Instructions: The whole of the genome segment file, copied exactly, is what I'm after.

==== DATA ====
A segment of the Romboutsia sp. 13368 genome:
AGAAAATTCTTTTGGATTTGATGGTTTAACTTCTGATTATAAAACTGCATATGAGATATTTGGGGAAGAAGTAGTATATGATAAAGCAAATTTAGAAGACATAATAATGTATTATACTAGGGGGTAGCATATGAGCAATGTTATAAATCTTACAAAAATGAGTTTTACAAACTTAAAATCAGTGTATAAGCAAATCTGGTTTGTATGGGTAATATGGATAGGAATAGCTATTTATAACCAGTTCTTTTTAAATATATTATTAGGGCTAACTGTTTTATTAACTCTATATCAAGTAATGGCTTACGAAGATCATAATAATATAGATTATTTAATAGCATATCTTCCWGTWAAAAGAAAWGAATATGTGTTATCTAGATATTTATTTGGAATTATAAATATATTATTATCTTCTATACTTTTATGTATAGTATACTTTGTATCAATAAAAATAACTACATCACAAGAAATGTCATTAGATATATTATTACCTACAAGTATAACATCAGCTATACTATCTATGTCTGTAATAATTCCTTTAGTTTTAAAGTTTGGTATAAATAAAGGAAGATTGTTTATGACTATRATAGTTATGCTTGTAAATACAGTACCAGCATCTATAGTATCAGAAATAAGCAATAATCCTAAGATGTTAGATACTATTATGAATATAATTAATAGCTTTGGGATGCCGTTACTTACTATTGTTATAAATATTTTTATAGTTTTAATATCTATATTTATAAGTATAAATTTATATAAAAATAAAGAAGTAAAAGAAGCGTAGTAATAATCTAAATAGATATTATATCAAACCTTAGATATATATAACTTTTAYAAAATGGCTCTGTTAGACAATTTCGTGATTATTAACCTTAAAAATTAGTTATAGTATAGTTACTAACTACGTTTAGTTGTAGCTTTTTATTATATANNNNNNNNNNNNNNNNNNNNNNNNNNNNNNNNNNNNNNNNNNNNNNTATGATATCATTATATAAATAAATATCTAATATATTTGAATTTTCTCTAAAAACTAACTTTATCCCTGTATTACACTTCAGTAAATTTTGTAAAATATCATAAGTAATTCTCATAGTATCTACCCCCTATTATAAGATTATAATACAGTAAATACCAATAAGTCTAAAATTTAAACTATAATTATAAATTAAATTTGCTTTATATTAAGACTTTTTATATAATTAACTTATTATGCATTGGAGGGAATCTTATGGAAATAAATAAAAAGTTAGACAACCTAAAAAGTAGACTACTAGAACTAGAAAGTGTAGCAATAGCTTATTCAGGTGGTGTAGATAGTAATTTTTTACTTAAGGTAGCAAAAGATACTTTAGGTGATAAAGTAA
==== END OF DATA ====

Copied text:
A segment of the Romboutsia sp. 13368 genome:
AGAAAATTCTTTTGGATTTGATGGTTTAACTTCTGATTATAAAACTGCATATGAGATATTTGGGGAAGAAGTAGTATATGATAAAGCAAATTTAGAAGACATAATAATGTATTATACTAGGGGGTAGCATATGAGCAATGTTATAAATCTTACAAAAATGAGTTTTACAAACTTAAAATCAGTGTATAAGCAAATCTGGTTTGTATGGGTAATATGGATAGGAATAGCTATTTATAACCAGTTCTTTTTAAATATATTATTAGGGCTAACTGTTTTATTAACTCTATATCAAGTAATGGCTTACGAAGATCATAATAATATAGATTATTTAATAGCATATCTTCCWGTWAAAAGAAAWGAATATGTGTTATCTAGATATTTATTTGGAATTATAAATATATTATTATCTTCTATACTTTTATGTATAGTATACTTTGTATCAATAAAAATAACTACATCACAAGAAATGTCATTAGATATATTATTACCTACAAGTATAACATCAGCTATACTATCTATGTCTGTAATAATTCCTTTAGTTTTAAAGTTTGGTATAAATAAAGGAAGATTGTTTATGACTATRATAGTTATGCTTGTAAATACAGTACCAGCATCTATAGTATCAGAAATAAGCAATAATCCTAAGATGTTAGATACTATTATGAATATAATTAATAGCTTTGGGATGCCGTTACTTACTATTGTTATAAATATTTTTATAGTTTTAATATCTATATTTATAAGTATAAATTTATATAAAAATAAAGAAGTAAAAGAAGCGTAGTAATAATCTAAATAGATATTATATCAAACCTTAGATATATATAACTTTTAYAAAATGGCTCTGTTAGACAATTTCGTGATTATTAACCTTAAAAATTAGTTATAGTATAGTTACTAACTACGTTTAGTTGTAGCTTTTTATTATATANNNNNNNNNNNNNNNNNNNNNNNNNNNNNNNNNNNNNNNNNNNNNNTATGATATCATTATATAAATAAATATCTAATATATTTGAATTTTCTCTAAAAACTAACTTTATCCCTGTATTACACTTCAGTAAATTTTGTAAAATATCATAAGTAATTCTCATAGTATCTACCCCCTATTATAAGATTATAATACAGTAAATACCAATAAGTCTAAAATTTAAACTATAATTATAAATTAAATTTGCTTTATATTAAGACTTTTTATATAATTAACTTATTATGCATTGGAGGGAATCTTATGGAAATAAATAAAAAGTTAGACAACCTAAAAAGTAGACTACTAGAACTAGAAAGTGTAGCAATAGCTTATTCAGGTGGTGTAGATAGTAATTTTTTACTTAAGGTAGCAAAAGATACTTTAGGTGATAAAGTAA